BMKG Warns of Increased Risk of Dengue Fever in Jakarta Due to Rainfall and Humidity

BMKG Warns of Increased Risk of Dengue Fever in Jakarta Due to Rainfall and Humidity

The Meteorology, Climatology, and Geophysics Agency (BMKG) has issued a notable cautionary alert regarding the heightened risk of an upswing in dengue fever (DF) occurrences during the month of September. This alert is primarily linked to the pronounced uptick in rainfall as well as elevated humidity levels in the Jakarta Special Capital Region (DKI Jakarta).

In a bid to underscore the significance of this warning, BMKG took to its official Instagram account, emphasizing the need for vigilance in light of the impending potential surge in DF cases slated for September 2023. This vigilance, according to the agency, must be exercised uniformly throughout the entirety of the DKI Jakarta region.

The predictive model used by BMKG in its assessment assigns a categorization denoted as the Predicted Incidence Rate (AI) for DF in September 2023. This categorization, crucial in understanding the scale of risk, reveals that the alert category falls within the AI range of 3 to 10. Notably, this heightened level of alert pertains to specific areas within DKI Jakarta, encompassing West Jakarta, East Jakarta, and South Jakarta.

Conversely, there are pockets within the region that enjoy a designation of relative safety with AI values less than 3, notably including Central Jakarta and North Jakarta. Fortunately, none of the areas fall into the perilous category labeled as ‘Dangerous,’ characterized by an AI exceeding 10.

For the sake of clarity, the AI represents the predictive estimate of the number of DF cases per 100,000 individuals within the population of DKI Jakarta. BMKG further underscores that the AI value serves as a direct reflection of the likelihood of increased DF cases, making it a pivotal factor in understanding and mitigating the associated risks.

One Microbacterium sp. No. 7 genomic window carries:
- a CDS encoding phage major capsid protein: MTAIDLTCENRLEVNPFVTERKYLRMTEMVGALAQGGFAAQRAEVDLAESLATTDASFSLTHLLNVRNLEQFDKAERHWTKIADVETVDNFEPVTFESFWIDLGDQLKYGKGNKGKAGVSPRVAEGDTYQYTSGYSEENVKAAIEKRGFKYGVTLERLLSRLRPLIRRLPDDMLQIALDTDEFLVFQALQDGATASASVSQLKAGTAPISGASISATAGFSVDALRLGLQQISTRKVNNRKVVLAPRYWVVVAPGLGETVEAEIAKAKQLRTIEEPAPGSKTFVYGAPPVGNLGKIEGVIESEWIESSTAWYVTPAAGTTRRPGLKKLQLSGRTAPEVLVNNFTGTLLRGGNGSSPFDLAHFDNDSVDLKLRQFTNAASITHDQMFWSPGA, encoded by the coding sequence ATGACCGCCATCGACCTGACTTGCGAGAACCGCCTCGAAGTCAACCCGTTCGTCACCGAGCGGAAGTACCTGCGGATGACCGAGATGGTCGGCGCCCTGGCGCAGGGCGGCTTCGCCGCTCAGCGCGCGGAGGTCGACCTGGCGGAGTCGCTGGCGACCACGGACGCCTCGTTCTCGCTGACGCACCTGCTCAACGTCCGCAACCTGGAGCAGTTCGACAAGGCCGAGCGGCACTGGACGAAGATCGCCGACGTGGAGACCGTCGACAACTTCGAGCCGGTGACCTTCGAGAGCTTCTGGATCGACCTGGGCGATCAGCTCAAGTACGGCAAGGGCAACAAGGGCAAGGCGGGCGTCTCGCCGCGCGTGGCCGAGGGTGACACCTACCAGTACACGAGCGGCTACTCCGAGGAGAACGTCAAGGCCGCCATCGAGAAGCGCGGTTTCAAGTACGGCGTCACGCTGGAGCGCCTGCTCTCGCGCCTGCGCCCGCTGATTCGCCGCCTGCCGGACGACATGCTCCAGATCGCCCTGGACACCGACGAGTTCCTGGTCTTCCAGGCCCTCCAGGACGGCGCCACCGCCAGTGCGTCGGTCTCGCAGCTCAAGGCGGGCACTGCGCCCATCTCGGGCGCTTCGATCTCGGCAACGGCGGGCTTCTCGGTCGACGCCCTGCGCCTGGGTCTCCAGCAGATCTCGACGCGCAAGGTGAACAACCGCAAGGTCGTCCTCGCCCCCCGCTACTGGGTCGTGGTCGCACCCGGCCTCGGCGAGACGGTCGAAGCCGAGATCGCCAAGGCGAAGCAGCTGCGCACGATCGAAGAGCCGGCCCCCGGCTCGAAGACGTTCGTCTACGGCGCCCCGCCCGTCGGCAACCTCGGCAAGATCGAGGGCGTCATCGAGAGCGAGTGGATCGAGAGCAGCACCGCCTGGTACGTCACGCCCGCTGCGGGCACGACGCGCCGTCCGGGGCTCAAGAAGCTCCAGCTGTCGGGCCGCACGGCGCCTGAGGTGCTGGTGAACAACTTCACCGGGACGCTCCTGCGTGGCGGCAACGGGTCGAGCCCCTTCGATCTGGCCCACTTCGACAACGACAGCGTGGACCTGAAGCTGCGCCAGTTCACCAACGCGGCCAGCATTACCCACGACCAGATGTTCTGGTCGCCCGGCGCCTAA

In addition to issuing this alert, BMKG has proactively shared a set of guidelines aimed at averting the progression of AI into the ‘Alert’ category. These guidelines include the implementation of epidemiological investigations (PE), public awareness campaigns, the elimination of mosquito breeding sites, targeted larviciding activities, and focused fogging initiatives.

Crucially, BMKG underscores that the dual factors of heightened rainfall and appropriate humidity levels have the potential to amplify the occurrence of DF cases. To provide more context, the anticipated rainfall in DKI Jakarta for September, specifically during Dasarian III, is predicted to hover within the low category.

This is characterized by precipitation levels ranging between 0-20 mm and 21-50 mm. Importantly, these values remain notably distant from the threshold indicative of ‘Very High’ intensity, which necessitates precipitation exceeding 500 mm.

Furthermore, BMKG delves into the realm of humidity suitability, a pivotal factor in mosquito propagation – the carriers of DF. The agency’s analysis reveals that there is a high level of confidence regarding the humidity suitability factor for the development of DF mosquitoes, denoted by relative humidity (RH) levels exceeding 70%.

This suitability varies across different areas within Jakarta, with probabilities falling within the range of 40-50% in West Jakarta, 30-40% in South Jakarta, 20-30% in East Jakarta, and 10-20% in Central Jakarta and North Jakarta. It is imperative to note that the probability of humidity suitability directly correlates with the potential for an uptick in DF cases, a factor necessitating stringent preventive measures.

In essence, BMKG’s alert serves as a crucial reminder of the imminent DF risk, driven by a combination of meteorological factors and human behavior. As such, it underscores the importance of proactive measures, effective communication, and a heightened sense of awareness to mitigate the impact of this preventable disease outbreak.